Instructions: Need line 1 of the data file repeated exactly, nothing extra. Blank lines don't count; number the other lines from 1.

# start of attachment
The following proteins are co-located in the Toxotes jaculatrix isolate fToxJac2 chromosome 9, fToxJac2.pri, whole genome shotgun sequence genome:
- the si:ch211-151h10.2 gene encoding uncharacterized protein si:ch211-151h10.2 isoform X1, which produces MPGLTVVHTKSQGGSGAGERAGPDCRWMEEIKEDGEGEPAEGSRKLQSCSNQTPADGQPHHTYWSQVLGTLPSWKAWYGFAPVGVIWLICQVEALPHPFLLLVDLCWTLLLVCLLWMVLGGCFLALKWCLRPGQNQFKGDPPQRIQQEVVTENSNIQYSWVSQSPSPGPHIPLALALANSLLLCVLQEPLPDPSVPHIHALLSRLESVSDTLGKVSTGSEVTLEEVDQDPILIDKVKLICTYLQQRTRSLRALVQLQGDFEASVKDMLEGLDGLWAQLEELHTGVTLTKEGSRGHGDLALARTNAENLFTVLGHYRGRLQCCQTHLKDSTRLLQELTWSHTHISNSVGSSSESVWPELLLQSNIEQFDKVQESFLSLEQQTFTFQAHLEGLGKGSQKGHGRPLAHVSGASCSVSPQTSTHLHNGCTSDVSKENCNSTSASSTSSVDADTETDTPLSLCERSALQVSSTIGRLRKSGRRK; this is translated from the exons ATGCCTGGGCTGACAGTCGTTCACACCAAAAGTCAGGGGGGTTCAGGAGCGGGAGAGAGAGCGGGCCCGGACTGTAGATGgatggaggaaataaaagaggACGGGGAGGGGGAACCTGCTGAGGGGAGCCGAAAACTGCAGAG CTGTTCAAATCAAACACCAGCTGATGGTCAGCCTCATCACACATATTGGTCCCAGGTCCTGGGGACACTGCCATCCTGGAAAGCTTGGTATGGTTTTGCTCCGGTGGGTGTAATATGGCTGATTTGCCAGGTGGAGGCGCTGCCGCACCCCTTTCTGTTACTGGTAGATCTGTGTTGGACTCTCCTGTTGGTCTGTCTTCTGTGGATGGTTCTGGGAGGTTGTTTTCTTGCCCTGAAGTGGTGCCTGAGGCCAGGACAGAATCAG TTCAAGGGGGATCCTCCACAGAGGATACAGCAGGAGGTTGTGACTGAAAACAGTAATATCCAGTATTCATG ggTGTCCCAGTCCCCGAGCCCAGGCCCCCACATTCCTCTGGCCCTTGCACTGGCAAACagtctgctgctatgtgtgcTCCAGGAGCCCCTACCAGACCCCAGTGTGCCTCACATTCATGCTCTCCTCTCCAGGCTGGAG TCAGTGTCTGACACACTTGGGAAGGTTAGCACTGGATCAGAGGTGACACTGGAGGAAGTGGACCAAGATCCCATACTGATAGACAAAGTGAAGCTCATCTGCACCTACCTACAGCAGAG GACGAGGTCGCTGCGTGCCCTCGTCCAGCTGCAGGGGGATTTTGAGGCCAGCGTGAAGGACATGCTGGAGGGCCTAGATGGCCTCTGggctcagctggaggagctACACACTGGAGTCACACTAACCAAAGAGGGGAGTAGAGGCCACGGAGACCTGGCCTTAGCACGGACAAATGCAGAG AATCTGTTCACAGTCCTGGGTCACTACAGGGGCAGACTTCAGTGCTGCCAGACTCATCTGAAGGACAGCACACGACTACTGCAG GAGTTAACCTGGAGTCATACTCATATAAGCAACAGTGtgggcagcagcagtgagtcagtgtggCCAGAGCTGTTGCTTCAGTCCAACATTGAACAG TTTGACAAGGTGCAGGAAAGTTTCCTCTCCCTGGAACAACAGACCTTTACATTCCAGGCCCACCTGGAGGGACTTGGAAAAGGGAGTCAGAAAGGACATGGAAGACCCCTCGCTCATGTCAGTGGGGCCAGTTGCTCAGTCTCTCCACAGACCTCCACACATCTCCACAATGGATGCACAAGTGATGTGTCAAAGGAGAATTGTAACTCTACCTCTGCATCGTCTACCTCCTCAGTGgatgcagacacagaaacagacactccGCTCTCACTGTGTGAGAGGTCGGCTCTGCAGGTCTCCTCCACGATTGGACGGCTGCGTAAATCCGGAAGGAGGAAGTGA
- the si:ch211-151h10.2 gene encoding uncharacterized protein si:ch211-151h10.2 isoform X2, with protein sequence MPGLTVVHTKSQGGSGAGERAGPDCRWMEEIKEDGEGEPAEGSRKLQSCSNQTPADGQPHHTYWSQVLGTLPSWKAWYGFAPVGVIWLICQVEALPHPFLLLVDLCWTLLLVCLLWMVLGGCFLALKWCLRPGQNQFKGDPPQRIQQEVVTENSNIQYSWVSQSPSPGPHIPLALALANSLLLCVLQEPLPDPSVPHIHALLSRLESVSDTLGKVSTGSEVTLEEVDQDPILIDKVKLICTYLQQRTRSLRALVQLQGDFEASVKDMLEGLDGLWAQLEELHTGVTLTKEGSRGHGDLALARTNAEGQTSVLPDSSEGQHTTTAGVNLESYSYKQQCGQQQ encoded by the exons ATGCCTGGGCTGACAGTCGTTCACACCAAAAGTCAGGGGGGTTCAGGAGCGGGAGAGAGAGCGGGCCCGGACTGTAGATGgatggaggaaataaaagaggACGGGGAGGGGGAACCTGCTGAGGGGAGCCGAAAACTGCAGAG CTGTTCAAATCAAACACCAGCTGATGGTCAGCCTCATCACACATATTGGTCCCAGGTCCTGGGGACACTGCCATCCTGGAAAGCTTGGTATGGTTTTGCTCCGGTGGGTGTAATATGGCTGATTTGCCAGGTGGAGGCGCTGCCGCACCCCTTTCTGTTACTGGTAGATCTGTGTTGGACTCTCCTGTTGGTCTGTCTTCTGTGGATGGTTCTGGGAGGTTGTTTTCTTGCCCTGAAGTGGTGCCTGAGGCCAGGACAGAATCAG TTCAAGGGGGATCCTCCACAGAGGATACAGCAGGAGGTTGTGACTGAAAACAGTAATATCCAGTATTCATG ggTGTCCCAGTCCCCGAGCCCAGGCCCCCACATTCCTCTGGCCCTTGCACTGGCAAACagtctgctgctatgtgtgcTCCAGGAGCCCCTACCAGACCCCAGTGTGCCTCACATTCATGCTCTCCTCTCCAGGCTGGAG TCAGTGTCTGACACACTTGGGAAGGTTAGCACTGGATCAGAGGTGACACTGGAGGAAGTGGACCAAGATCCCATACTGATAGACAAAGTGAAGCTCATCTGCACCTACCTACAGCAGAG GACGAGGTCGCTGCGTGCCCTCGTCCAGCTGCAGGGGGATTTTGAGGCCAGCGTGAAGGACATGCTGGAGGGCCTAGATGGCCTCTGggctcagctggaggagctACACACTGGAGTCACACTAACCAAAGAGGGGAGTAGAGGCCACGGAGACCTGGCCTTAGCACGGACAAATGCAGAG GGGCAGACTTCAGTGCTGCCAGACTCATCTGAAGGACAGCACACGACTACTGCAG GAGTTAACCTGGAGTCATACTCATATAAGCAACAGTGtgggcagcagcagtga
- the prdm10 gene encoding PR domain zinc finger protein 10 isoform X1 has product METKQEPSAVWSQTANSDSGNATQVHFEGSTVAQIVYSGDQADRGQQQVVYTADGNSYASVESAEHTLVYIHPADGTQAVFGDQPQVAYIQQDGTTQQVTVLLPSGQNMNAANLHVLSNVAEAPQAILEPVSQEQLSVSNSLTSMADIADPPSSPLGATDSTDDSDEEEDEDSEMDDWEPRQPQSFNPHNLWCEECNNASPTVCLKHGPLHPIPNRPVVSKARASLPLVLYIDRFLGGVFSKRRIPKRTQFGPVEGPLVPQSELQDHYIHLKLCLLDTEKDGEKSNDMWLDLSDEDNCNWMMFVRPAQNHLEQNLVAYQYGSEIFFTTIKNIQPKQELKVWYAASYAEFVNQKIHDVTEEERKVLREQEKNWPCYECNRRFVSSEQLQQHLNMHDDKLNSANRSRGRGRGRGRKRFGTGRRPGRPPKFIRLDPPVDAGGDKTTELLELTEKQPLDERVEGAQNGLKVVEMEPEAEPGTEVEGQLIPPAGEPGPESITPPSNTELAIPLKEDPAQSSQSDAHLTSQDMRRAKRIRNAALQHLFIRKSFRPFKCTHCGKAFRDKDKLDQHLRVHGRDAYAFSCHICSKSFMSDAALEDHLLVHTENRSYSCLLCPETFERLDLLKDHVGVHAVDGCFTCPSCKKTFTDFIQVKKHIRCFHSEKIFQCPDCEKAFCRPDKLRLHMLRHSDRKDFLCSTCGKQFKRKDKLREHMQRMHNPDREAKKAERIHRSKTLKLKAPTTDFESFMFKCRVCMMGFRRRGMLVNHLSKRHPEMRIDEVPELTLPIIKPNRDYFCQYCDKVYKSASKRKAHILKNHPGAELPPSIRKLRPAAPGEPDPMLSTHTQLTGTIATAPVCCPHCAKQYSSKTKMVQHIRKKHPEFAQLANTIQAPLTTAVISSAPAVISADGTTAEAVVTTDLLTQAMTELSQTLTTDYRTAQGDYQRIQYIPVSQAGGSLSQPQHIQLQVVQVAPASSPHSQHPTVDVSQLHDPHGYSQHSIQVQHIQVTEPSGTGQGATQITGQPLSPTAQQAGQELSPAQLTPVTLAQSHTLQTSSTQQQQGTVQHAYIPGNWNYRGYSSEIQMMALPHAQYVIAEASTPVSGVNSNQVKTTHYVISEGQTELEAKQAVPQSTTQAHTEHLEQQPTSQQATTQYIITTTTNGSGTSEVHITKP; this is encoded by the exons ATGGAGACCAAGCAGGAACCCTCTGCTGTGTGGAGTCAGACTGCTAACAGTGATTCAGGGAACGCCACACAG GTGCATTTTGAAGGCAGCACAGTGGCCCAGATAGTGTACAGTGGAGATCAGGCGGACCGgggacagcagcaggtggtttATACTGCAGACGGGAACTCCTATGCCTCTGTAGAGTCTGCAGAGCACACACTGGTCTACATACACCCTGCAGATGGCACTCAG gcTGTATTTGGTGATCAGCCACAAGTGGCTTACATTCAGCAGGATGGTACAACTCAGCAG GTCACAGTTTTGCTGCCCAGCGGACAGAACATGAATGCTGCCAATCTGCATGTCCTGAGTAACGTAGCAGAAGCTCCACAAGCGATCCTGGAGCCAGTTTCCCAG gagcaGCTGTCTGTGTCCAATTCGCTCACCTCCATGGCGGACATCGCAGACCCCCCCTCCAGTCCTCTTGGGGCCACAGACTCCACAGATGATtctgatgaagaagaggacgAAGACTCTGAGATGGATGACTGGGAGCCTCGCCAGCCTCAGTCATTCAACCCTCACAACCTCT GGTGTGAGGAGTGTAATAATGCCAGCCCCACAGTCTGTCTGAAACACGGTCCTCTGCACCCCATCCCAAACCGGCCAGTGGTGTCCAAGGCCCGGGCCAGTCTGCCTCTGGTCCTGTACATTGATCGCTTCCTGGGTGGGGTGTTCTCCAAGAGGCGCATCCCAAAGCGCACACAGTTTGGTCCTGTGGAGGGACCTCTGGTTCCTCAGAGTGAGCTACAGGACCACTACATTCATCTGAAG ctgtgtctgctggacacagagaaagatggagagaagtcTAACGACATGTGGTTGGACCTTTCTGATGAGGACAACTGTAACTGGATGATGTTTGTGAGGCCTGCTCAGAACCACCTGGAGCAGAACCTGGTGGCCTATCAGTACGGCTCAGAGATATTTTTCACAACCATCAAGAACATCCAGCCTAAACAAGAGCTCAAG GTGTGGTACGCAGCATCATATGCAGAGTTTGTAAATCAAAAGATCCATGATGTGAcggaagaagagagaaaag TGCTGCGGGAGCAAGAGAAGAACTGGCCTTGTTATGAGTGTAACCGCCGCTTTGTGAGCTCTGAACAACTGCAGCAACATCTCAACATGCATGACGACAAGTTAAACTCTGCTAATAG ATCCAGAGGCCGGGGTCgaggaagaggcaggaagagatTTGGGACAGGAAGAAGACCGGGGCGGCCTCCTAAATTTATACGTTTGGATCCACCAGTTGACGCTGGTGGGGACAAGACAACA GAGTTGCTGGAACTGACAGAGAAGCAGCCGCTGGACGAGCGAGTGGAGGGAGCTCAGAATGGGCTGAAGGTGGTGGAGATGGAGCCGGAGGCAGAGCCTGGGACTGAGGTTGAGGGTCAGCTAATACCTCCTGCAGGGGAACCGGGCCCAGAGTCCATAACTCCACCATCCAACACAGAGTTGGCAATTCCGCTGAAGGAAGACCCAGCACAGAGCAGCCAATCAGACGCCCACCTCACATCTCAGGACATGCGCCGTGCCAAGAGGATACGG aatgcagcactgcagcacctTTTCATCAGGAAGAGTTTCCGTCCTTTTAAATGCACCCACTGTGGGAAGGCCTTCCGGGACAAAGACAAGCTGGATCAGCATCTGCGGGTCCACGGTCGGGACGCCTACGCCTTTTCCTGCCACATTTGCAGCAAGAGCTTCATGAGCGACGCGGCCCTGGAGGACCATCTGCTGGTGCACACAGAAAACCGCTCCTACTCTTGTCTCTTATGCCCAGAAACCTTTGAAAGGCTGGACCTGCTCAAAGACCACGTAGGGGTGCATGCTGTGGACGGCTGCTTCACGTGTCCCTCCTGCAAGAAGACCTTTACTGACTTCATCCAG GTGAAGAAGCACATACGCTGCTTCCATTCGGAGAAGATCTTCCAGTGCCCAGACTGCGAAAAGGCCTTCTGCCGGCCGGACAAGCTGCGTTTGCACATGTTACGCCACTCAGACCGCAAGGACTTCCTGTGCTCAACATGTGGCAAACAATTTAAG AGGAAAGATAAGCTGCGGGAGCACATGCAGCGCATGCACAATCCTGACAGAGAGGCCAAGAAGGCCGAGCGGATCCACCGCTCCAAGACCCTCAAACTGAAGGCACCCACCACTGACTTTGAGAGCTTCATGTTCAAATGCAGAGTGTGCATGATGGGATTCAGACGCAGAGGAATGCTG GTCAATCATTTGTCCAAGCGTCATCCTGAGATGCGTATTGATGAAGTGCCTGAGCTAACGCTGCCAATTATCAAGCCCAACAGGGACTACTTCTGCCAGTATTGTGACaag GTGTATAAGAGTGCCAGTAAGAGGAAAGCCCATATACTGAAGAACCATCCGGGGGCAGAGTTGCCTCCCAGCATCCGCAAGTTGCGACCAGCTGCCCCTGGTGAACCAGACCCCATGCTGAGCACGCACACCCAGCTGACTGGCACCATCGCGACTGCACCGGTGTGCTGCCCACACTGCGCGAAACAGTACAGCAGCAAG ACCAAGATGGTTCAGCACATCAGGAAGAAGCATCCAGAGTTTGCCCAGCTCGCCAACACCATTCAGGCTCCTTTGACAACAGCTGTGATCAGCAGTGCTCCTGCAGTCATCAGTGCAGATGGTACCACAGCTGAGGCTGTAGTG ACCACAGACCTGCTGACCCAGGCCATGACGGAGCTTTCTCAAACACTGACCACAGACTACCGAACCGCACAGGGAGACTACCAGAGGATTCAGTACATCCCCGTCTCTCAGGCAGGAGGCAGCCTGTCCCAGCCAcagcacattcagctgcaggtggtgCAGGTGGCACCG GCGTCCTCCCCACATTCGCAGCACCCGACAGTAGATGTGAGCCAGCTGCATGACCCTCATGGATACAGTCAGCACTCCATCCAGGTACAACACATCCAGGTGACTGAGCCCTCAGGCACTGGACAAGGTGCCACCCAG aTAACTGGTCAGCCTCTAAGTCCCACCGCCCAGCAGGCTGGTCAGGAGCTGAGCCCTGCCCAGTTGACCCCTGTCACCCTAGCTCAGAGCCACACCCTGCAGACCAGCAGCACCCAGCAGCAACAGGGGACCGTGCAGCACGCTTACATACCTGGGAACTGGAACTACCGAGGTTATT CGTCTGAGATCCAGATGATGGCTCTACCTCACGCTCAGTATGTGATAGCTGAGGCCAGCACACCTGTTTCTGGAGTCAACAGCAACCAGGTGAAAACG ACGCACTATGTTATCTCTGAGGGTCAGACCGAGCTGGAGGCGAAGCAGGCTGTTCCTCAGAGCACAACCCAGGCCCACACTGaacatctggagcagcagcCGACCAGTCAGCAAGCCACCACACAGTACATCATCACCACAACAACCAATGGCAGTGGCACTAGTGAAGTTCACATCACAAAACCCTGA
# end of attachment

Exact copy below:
The following proteins are co-located in the Toxotes jaculatrix isolate fToxJac2 chromosome 9, fToxJac2.pri, whole genome shotgun sequence genome: